as reviewed by Steve 'Flash' Juon "The companion album to E-40's "Revenue Retrievin' - Day Shift," the late night hustle picks up on "Night Shift" right where the former left off. The closer of E-40's new double wide project found Earl Stevens in search of better days and a better life, but once night fell Rick Rock and 40-Water worked together and found the key to getting ahead - keeping it cooking metaphorically and literally by going in "Over the Stove". Muscle and hustle have been the keys to E-40's success since the early 1990's and they're still working for Earl Stevens here in spades. Not surprisingly since this album is "Night" and not "Day" there's a much harder feel to the presentation. Rick Rock returns on the second track with another banger to remind us that "Nice Guys" finish last and stay broke while "bad guys finish first, and push coke." Things soften up for the third joint though, potentially a new single candidate not yet released off the CD - the Jazze Pha produced "Can't Stop the Boss" featuring Snoop Dogg and Too $hort. It's a West coast powerhouse lineup over a very mellow piano backdrop, with Pha singing the hook to boot."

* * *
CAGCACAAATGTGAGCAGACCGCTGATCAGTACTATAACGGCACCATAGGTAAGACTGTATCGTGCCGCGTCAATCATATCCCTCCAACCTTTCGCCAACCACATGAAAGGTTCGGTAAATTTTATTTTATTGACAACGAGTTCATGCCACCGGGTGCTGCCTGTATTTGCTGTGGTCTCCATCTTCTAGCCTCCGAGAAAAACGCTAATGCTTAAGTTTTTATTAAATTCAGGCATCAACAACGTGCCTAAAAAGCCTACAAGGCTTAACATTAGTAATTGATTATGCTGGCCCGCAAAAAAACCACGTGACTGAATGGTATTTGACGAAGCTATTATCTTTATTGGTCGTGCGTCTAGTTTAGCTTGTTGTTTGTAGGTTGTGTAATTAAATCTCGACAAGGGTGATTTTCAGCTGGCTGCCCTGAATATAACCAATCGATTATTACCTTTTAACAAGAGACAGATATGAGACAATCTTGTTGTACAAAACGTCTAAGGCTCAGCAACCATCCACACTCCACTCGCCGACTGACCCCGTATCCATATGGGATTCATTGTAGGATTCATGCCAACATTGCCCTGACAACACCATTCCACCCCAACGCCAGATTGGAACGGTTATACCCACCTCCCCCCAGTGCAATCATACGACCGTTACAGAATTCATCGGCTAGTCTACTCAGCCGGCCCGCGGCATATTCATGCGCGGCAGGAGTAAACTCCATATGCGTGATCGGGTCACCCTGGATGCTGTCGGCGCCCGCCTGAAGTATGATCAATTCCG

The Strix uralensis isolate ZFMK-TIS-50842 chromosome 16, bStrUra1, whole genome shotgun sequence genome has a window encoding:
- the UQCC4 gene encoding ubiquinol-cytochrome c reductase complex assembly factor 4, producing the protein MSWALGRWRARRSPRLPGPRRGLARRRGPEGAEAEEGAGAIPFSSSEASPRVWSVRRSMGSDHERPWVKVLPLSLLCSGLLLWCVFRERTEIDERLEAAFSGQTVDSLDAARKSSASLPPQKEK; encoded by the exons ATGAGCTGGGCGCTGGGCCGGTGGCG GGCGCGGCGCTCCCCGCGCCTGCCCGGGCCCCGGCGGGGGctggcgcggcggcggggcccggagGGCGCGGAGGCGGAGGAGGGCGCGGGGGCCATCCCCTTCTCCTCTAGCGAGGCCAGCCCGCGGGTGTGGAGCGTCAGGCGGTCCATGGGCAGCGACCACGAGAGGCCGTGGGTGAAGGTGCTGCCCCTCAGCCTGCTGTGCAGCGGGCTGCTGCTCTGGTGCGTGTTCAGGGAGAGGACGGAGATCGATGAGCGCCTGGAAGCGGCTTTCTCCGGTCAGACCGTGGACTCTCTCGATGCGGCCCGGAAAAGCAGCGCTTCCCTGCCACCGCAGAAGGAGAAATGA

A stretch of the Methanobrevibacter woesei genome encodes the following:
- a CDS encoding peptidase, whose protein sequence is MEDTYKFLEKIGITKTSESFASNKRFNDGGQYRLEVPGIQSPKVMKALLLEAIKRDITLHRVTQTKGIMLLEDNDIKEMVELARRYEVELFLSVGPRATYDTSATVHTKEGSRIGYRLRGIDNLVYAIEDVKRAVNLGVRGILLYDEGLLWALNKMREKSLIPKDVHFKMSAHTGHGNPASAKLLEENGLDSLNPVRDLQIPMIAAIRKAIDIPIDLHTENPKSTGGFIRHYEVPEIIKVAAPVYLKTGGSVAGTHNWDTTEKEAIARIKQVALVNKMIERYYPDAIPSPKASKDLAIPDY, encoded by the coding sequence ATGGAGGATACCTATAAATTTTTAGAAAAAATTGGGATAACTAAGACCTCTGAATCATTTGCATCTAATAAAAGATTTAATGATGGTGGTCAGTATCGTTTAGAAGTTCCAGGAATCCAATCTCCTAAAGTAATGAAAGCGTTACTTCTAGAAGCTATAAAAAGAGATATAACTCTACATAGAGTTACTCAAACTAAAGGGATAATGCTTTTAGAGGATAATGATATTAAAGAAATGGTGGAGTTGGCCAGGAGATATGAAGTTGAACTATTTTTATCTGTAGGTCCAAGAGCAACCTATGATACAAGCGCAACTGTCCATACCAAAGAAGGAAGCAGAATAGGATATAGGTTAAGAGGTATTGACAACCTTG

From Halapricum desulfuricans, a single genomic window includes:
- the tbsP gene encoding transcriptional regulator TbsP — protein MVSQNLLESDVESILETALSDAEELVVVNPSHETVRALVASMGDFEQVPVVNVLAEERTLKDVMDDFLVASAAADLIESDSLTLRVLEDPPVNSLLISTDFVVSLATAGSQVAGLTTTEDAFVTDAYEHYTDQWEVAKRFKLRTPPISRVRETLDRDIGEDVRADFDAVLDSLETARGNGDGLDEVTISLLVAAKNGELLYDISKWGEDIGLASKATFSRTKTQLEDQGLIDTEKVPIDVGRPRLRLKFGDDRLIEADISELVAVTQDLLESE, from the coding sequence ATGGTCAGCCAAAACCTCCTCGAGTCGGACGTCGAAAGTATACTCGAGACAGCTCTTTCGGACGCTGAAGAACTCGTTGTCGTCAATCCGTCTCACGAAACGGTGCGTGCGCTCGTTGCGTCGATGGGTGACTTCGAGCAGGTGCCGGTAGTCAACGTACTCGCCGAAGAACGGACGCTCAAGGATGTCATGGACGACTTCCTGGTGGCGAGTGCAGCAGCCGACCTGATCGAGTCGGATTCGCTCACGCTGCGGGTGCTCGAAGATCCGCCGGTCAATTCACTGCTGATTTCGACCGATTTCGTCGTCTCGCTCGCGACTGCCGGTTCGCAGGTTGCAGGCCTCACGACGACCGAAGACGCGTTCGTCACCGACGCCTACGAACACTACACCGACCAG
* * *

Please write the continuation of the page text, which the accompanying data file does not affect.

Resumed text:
http://rapreviews.com/archive/2010_04_40nightshift.htmlGeto Boys :: Till Death Do Us Part :: Rap-A-Lot Records
** RapReviews "Back to the Lab" series **